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Not at the moment, but I will in a short while.
This is a matter of great sensitivity. Although I have a long and well-known track record on this particular issue, I fully accept that not everybody shares my view and that there are some passionate contrary views. I respect them as much as I possibly can and I will—as I always have—study the alternative view.
We are talking not about a percentage reduction in bovine TB, but about how we best deal with eradication. I want to touch on two subjects: humaneness and the comparisons with the policy in Wales, which is being used as a nice, easy solution whereby people say, “Why don’t we just do what the Welsh are doing, because it seems to be working there?”
On humaneness, we have to take a view on whether culling is necessary. I accept entirely that not everybody takes that view, but if we accept that culling will play not the sole part, but a part in eradicating bovine TB, we have to look at the comparative measures available and the comparative suffering associated with each of them. There is no method of control or culling—none—that is without its welfare consequences. If anybody can highlight one, I will take an intervention. Even cage trapping comes with a welfare consequence—about which there is very little research—because animals may be trapped in those devices for a significant time before anybody deals with them. We have to make comparisons and reach a view. We have not done so and we are avoiding that particular aspect of the argument.
Only when we have looked at the comparative measures will we be able to address the whole subject in context. It is important to consider the suffering of cattle and badgers with TB, bearing in mind that a lot of cubs get infected while in the sett and are already carrying the disease by the time they emerge from it. Any vaccination after that is pointless, because they have already contracted the disease. We have to look at this practically. We also need to consider the suffering of farmers and the impact on their livelihood, which has been mentioned by pretty much every speaker. We also need to consider the suffering—I use that word carefully—of taxpayers who are, year in, year out, forking out substantial sums of money while we continue to dither over this subject.
On the comparison with Wales, I want to read out two quotes. The first is from the veterinary advice to the Welsh Government in 2011:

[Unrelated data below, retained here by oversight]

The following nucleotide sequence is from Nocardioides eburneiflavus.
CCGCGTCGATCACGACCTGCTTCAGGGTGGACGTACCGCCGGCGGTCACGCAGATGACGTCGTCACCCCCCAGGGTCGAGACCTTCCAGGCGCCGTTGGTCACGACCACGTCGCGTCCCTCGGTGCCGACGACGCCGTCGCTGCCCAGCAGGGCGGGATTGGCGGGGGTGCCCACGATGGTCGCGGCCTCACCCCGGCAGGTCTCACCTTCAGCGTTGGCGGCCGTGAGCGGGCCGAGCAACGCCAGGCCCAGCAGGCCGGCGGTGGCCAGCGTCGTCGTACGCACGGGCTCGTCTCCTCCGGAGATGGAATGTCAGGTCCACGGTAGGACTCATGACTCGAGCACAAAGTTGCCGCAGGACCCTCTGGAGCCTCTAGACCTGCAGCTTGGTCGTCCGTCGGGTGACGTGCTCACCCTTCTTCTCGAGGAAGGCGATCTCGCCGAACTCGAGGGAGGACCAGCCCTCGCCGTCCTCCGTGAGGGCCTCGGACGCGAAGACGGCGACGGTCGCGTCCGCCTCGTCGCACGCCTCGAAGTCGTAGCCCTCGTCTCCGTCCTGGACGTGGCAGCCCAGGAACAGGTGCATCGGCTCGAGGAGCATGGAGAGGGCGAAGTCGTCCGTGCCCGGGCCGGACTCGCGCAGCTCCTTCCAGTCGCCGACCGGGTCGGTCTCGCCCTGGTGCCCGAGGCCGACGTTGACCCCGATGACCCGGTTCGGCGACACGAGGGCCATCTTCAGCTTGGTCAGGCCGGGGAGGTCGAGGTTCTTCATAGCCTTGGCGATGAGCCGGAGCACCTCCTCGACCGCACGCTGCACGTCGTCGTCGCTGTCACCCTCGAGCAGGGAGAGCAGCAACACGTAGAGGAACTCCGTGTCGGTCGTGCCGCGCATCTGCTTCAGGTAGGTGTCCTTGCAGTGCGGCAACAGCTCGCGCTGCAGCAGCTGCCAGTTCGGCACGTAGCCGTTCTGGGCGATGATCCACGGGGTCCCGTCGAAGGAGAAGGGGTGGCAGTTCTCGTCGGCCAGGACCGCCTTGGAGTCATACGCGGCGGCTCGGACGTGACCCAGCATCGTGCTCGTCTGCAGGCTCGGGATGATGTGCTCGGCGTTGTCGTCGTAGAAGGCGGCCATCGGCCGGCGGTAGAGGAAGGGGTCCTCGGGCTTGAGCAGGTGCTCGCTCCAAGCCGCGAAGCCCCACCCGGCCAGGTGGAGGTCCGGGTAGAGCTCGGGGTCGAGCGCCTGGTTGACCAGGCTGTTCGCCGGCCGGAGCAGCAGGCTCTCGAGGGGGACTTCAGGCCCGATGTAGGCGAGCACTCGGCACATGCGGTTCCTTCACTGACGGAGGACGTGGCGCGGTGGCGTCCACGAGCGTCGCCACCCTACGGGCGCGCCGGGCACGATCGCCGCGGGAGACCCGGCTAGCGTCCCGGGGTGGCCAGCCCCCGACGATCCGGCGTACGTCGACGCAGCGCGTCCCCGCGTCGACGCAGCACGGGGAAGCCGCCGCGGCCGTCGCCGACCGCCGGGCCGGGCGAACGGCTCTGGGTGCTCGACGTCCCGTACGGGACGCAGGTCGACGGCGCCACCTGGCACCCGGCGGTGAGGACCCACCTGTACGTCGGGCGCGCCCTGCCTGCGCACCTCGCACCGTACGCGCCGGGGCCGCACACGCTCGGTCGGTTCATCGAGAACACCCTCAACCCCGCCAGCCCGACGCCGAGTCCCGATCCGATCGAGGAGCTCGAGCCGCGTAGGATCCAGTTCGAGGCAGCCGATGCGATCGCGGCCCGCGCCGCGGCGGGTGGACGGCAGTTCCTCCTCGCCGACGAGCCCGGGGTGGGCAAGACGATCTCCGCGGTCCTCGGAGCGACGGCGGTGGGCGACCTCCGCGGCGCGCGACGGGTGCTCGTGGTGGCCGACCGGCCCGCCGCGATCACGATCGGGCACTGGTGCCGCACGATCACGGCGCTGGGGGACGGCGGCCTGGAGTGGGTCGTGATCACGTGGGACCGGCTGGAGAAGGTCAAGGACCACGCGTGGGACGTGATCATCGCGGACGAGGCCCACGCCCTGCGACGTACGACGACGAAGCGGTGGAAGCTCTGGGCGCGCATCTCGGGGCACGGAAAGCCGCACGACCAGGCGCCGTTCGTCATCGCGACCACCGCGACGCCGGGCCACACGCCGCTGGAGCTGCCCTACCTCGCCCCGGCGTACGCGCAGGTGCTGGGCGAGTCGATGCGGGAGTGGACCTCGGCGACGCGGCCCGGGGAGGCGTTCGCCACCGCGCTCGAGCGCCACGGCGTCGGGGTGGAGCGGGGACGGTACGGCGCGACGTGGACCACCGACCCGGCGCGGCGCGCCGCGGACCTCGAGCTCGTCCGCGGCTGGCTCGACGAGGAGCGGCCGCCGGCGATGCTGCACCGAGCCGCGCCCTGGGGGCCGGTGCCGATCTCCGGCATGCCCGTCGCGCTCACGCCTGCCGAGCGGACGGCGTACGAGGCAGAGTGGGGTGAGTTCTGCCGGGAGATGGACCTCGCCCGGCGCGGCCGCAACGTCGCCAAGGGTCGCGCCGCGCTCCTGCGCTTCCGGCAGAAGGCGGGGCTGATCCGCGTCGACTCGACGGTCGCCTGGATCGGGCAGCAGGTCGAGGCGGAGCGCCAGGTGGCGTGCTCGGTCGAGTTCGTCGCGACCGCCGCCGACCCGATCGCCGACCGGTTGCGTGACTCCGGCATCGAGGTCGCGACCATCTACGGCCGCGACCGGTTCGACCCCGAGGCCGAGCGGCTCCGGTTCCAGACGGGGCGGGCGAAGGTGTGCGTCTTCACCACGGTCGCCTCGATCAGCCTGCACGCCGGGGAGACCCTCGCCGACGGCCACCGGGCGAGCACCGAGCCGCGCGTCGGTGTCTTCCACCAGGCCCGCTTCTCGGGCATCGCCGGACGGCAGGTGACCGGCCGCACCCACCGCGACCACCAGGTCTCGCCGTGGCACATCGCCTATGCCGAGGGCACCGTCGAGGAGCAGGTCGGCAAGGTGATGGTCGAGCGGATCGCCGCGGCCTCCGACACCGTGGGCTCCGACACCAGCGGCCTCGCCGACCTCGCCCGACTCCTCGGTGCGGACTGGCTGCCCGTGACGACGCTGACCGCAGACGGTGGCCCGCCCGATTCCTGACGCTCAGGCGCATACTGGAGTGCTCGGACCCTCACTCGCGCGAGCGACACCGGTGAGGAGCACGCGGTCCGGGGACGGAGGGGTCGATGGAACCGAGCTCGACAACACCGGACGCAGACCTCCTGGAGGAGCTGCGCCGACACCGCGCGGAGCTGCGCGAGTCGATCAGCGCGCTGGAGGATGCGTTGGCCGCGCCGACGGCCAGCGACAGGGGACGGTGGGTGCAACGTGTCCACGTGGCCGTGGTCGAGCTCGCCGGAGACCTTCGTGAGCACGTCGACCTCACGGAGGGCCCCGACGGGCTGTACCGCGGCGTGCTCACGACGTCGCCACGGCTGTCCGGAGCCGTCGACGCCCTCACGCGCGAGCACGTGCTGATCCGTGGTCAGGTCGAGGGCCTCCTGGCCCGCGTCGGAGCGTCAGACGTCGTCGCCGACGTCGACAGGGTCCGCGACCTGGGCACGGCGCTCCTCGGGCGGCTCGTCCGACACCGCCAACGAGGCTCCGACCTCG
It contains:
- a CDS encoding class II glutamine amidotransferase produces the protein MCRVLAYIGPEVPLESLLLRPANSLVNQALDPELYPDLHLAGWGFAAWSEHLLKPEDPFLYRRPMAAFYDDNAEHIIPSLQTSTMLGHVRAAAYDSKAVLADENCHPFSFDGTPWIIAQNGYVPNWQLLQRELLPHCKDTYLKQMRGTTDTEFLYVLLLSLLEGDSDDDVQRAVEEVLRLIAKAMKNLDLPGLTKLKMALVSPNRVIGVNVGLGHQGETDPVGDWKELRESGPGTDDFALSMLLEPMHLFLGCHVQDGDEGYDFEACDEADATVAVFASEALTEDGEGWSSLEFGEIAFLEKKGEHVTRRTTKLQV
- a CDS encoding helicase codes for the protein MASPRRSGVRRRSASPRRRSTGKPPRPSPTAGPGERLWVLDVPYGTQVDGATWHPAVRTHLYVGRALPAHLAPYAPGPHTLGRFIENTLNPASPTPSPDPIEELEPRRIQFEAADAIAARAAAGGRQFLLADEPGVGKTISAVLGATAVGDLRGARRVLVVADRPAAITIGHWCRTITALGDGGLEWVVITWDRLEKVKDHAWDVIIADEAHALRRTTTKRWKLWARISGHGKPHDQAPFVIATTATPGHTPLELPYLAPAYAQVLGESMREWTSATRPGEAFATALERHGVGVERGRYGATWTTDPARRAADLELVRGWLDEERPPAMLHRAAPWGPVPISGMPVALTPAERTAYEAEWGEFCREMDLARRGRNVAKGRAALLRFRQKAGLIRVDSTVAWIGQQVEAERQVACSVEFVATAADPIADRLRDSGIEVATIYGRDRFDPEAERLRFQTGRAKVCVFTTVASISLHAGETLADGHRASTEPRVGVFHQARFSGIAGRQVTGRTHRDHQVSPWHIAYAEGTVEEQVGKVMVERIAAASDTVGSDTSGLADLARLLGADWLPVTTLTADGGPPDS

“A proactive, non-selective badger cull is expected to reduce the level of confirmed herd breakdowns within the culling area for year 1.”
The second is from the veterinary advice to the Welsh Government in 2012:
“In so far as the results of RBCT can be extrapolated to the IAA”— the intensive action area—
“it is possible to conclude that the outcome of an effectively managed cull of badgers (in the IAA) should be an overall reduction in the number of breakdowns.”
It is important to bear in mind that the only thing that has changed in Wales is the colour of the Government—the veterinary advice has not changed. It is essential that the House and others realise that the idea that some magic cure is being applied to the badger population in Wales is a myth. Anybody who suggests—as Albert Owen, who is not in his place, did—that there is a substantial decline in the number of herd breakdowns in Wales as a result of vaccination needs to take a wee bit of care, because in fact the statistics demonstrate that the reduction is exactly the same across the whole of Wales: there is no material difference between the reduction outside the vaccination area and that inside the vaccination area. The advice from the Welsh Government Minister, whom I spoke to personally, is that it would be dangerous to reach conclusions about the impact of vaccination based on the results so far. I just want to put that on the record.
As the Minister himself said:
“I am delighted that overall the figures have come down, however we cannot be certain that this is a long term trend and there may still be more fluctuation in the figures.”
Those who think that the answer lies in Wales should look again. We are a long way off being able to bring to the House news of a silver bullet having been invented and deployed in our part of the country.
It is important to allow other speakers to have their say. I mentioned at the beginning of my speech that the objective is eradication, not reduction. All the experts to whom I have spoken, including those in Cardiff representing Government and agricultural interests, recognise that a floor will be reached as a result of all the other measures that will be put in place, such as the measures on cattle movements and more rigorous annual testing. If we are to break through that floor and reach eradication rather than reduction, culling will be back on the agenda. Nobody of any political colour or persuasion when it comes to culling has not confirmed the fact that, if we are going to deal with the matter once and for all, we are going to have to address the reservoir of the disease in the wildlife population.
If one encouraging thing has come from today’s debate—I share the view of those Members who say that it is somewhat premature—it is the fact that at last one or two people are talking about a collaborative approach between parties, rather than simply using the issue as a means of political point scoring. If we can take an intelligent view and look at the best practice of the policy in Cardiff as well as some of the measures in England, I think we will make some progress. However, the idea that we can simply dismiss one important part of the strategy of reducing TB simply because we find it distasteful does not do badgers, cattle, farmers or taxpayers any favours.